Like two boozy tourists passing on Bourbon Street at dawn, the Baltimore Ravens and San Francisco 49ers are at the same place at the same time, but headed in two decidedly different directions.
Super Bowl Sunday? More like Snapshot Sunday. It’s Old vs. Bold.
The Ravens’ brightest stars — Ray Lewis, Ed Reed, Terrell Suggs and Anquan Boldin — are all on the wrong side of 30. Retirement isn’t far off for them.
The Niners, meanwhile, are led by a wunderkind quarterback, Colin Kaepernick, who was 13 the first and only time Lewis and the Ravens played on the game’s biggest stage.
San Francisco, the ‘80s dominant franchise, is built to become the Team of the Teens. Baltimore, meanwhile, would just take one last title before Father Time declares checkmate.
“We talk about opportunity a lot and how you have to seize the moment and appreciate the moment and make the most of the opportunities,” said Ravens center Matt Birk, the 36-year-old Harvard Man who went the first 14 years of his career without reaching the Super Bowl.
“The future? Who knows,” Birk said. “I know teams go through that, they have a window and it closes and they have to rebuild.”
The Niners don’t need examples. They lived through it for the better part of the decade. Between 1981 and 1994, San Francisco won five Super Bowls. The Niners missed the playoffs just twice in an 18-year span.
But after Steve Young’s retirement in 1999, the team was never the same. In the second half of the 2000s, eight wins was a good season. The franchise churned through three coaches in eight years.
But those losing seasons begot high draft picks who are now the backbone of perhaps the league’s most complete team: Vernon Davis, Patrick Willis, Michael Crabtree, Aldon Smith.
The Niners also hit on picks outside the first round, taking Kaepernick in the second round, and Coral Gables’ Frank Gore in the third.
As for the franchise’s most important acquisition, he wears a whistle, not a helmet. Coach Jim Harbaugh decided to stay home after leaving Stanford, spurning the Dolphins, among others, to take over the Niners.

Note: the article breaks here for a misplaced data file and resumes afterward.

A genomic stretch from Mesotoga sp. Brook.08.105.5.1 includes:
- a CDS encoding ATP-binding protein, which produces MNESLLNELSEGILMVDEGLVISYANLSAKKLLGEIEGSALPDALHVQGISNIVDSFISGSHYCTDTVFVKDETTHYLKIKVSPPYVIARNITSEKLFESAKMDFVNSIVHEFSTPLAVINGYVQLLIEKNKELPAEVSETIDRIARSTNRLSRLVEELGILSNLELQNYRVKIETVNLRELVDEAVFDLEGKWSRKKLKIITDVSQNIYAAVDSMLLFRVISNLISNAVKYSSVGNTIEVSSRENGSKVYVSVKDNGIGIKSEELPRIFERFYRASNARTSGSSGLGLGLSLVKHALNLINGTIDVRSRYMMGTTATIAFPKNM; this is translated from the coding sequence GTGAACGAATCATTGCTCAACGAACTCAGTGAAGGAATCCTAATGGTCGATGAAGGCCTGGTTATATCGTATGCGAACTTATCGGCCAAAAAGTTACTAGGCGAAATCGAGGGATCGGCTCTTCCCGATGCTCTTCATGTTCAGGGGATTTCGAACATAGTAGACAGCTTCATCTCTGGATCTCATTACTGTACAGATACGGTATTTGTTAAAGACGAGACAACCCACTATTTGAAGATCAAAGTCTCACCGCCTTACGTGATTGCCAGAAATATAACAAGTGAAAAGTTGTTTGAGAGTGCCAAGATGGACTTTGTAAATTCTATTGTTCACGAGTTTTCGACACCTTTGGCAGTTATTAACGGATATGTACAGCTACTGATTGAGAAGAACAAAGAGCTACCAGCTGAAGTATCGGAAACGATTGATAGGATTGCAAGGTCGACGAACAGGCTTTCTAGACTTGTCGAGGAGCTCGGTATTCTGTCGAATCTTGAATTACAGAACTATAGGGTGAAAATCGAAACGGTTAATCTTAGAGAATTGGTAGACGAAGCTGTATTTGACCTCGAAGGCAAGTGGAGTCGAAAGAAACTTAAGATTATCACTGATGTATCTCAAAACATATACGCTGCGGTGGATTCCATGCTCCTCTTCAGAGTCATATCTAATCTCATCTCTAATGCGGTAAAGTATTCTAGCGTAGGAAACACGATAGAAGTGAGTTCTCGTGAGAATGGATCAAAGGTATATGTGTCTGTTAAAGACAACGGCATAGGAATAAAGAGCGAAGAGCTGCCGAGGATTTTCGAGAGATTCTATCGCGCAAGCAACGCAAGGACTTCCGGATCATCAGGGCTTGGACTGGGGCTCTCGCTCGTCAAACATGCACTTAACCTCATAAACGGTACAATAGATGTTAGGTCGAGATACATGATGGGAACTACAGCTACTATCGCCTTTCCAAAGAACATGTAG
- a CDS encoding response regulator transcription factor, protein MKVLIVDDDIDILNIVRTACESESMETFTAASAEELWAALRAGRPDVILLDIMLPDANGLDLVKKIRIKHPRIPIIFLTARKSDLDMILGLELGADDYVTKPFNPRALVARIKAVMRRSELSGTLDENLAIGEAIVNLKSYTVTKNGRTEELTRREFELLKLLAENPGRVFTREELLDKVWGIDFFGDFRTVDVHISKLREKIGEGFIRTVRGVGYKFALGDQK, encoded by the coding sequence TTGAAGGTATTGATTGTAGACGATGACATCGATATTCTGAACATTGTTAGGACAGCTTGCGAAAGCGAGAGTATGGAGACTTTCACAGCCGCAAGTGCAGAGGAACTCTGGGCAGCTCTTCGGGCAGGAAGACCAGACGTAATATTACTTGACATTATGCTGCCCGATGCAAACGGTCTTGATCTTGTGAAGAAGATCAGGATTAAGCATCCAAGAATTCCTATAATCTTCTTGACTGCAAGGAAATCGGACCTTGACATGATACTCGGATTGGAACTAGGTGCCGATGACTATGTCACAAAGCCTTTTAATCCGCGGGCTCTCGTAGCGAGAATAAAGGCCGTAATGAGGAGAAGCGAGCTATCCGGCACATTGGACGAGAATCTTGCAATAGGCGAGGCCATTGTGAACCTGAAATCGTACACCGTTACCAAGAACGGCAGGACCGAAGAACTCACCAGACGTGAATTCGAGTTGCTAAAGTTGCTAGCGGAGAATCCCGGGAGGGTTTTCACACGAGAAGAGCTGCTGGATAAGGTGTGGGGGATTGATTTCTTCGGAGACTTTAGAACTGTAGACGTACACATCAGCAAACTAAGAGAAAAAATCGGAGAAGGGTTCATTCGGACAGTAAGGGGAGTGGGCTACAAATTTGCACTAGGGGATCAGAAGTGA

In Harbaugh’s two seasons on staff, San Francisco has gone 27-8-1, reaching the conference championship both years. So good, so soon, the Niners aren’t just thinking one title. They’re thinking dynasty.
“Oh we talk about that all the time,” said Crabtree, who is just 25. “So much talent on the team, and we’re all kind of young. You just want to see it all stay together.”
Said Willis: “Those teams [of the past] have set the bar pretty high for us, for guys that have come after them. We’ve been hearing about it — the quest for six, bring that ring back. The pressure’s on.”
The Ravens probably feel like they’re at Harrah’s with a fistful of comped chips. They limped into the postseason losers of four out of five games, and were among the longest playoffs shots to reach the Super Bowl.
But then Lewis announced his retirement, and this has been a different team. (Although it’s unclear if that’s causation or correlation; the team also has gotten healthy at the right time.)
And while talk of destiny might sound like hocus-pocus to clear-eyed realists, the way they beat the Broncos — needing a miracle last-minute, 70-yard bomb to force overtime — could make believers out of even the most cynical.
All about Ray Lewis
Lewis, the 17-year vet who has spent every year in Baltimore, always has had a knack of taking up all the oxygen in the room, and this week has been no different. Apologies to the Harbaughs — John and Jim are the first brothers to coach against each other in the Super Bowl — but this game is ultimately all about Ray.
His press conferences have been covered like White House briefings, ranging from the heartfelt to the bizarre (the deer-antler spray controversy).
“Personally, I am playing with two aces,” Lewis said. “There is no lose for me, because I’ve been in this game before, I’ve won a Super Bowl, I’ve won a MVP and I’ve done all those things.
“Now, being back here, knowing that this is my last time ever, the greatest reward to myself, honestly, is to give everything I got,” he said. “The greatest reward to my teammates is to give everything I got. At the end of the day when the clock hits triple zeros, I ride off into the sunset, and I ride off into an awesome life.”